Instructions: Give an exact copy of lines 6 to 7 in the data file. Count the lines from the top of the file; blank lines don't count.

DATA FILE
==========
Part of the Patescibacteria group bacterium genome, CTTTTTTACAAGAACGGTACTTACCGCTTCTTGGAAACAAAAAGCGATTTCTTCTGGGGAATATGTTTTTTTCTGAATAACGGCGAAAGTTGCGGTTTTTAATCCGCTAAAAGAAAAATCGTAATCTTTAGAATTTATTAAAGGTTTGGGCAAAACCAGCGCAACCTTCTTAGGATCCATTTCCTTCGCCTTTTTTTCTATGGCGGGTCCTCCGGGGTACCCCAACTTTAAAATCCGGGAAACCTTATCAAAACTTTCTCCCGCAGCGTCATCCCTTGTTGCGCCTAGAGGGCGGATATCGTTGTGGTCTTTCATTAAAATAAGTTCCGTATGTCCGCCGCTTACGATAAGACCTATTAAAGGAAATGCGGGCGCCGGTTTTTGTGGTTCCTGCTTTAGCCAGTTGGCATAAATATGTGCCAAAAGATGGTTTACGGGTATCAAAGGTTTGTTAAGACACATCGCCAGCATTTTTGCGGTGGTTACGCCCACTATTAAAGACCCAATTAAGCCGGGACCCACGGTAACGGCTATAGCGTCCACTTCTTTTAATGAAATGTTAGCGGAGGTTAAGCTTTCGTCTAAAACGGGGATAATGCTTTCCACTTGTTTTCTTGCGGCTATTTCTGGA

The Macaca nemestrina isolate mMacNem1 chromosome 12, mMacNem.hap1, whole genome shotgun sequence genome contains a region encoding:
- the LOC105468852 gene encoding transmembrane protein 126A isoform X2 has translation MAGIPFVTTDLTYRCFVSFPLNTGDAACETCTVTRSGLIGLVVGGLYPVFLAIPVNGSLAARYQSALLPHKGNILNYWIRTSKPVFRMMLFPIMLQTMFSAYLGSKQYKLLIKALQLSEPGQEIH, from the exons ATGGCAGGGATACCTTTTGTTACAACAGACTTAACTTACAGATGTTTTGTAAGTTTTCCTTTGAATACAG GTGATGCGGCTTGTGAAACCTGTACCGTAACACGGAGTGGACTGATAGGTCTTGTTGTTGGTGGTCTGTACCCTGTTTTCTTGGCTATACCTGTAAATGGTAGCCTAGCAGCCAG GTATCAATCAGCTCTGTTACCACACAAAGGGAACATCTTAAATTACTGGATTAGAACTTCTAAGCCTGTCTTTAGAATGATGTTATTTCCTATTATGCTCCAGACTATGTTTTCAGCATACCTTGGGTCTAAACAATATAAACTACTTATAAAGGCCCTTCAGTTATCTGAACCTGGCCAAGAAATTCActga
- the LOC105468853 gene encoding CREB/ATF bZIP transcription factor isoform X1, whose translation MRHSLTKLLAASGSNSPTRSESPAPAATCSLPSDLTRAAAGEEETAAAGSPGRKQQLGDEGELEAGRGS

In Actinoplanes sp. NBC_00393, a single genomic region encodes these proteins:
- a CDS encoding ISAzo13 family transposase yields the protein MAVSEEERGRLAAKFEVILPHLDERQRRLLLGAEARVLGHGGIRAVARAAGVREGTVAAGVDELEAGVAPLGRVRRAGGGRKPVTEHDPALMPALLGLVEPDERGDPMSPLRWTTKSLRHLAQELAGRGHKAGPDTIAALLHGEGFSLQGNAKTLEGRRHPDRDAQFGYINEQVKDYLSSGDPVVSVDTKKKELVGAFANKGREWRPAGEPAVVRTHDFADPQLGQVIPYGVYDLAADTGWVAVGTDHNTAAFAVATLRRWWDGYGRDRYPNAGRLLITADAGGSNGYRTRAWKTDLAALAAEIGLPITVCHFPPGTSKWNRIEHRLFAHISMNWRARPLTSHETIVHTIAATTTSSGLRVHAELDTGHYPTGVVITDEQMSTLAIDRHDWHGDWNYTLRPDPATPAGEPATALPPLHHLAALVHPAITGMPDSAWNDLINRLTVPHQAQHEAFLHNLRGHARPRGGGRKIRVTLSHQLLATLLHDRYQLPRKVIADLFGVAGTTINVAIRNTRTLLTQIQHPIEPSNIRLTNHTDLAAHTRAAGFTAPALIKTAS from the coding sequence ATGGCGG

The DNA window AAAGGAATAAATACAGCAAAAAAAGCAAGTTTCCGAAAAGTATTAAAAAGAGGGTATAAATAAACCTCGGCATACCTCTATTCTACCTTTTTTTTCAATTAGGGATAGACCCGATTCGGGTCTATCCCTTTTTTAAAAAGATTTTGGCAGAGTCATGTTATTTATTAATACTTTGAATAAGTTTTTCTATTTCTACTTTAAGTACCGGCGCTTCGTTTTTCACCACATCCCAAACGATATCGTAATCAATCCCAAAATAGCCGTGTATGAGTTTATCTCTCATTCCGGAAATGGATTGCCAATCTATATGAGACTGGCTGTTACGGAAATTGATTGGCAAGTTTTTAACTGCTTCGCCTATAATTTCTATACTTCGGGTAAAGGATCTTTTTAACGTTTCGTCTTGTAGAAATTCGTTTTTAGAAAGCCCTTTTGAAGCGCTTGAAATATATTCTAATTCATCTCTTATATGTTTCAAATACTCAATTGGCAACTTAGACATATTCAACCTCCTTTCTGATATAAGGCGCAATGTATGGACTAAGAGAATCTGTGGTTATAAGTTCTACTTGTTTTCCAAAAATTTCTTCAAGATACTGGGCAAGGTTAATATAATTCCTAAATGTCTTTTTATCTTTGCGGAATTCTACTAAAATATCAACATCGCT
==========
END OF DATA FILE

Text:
- a CDS encoding ISAzo13 family transposase yields the protein MAVSEEERGRLAAKFEVILPHLDERQRRLLLGAEARVLGHGGIRAVARAAGVREGTVAAGVDELEAGVAPLGRVRRAGGGRKPVTEHDPALMPALLGLVEPDERGDPMSPLRWTTKSLRHLAQELAGRGHKAGPDTIAALLHGEGFSLQGNAKTLEGRRHPDRDAQFGYINEQVKDYLSSGDPVVSVDTKKKELVGAFANKGREWRPAGEPAVVRTHDFADPQLGQVIPYGVYDLAADTGWVAVGTDHNTAAFAVATLRRWWDGYGRDRYPNAGRLLITADAGGSNGYRTRAWKTDLAALAAEIGLPITVCHFPPGTSKWNRIEHRLFAHISMNWRARPLTSHETIVHTIAATTTSSGLRVHAELDTGHYPTGVVITDEQMSTLAIDRHDWHGDWNYTLRPDPATPAGEPATALPPLHHLAALVHPAITGMPDSAWNDLINRLTVPHQAQHEAFLHNLRGHARPRGGGRKIRVTLSHQLLATLLHDRYQLPRKVIADLFGVAGTTINVAIRNTRTLLTQIQHPIEPSNIRLTNHTDLAAHTRAAGFTAPALIKTAS from the coding sequence ATGGCGG

The DNA window AAAGGAATAAATACAGCAAAAAAAGCAAGTTTCCGAAAAGTATTAAAAAGAGGGTATAAATAAACCTCGGCATACCTCTATTCTACCTTTTTTTTCAATTAGGGATAGACCCGATTCGGGTCTATCCCTTTTTTAAAAAGATTTTGGCAGAGTCATGTTATTTATTAATACTTTGAATAAGTTTTTCTATTTCTACTTTAAGTACCGGCGCTTCGTTTTTCACCACATCCCAAACGATATCGTAATCAATCCCAAAATAGCCGTGTATGAGTTTATCTCTCATTCCGGAAATGGATTGCCAATCTATATGAGACTGGCTGTTACGGAAATTGATTGGCAAGTTTTTAACTGCTTCGCCTATAATTTCTATACTTCGGGTAAAGGATCTTTTTAACGTTTCGTCTTGTAGAAATTCGTTTTTAGAAAGCCCTTTTGAAGCGCTTGAAATATATTCTAATTCATCTCTTATATGTTTCAAATACTCAATTGGCAACTTAGACATATTCAACCTCCTTTCTGATATAAGGCGCAATGTATGGACTAAGAGAATCTGTGGTTATAAGTTCTACTTGTTTTCCAAAAATTTCTTCAAGATACTGGGCAAGGTTAATATAATTCCTAAATGTCTTTTTATCTTTGCGGAATTCTACTAAAATATCAACATCGCT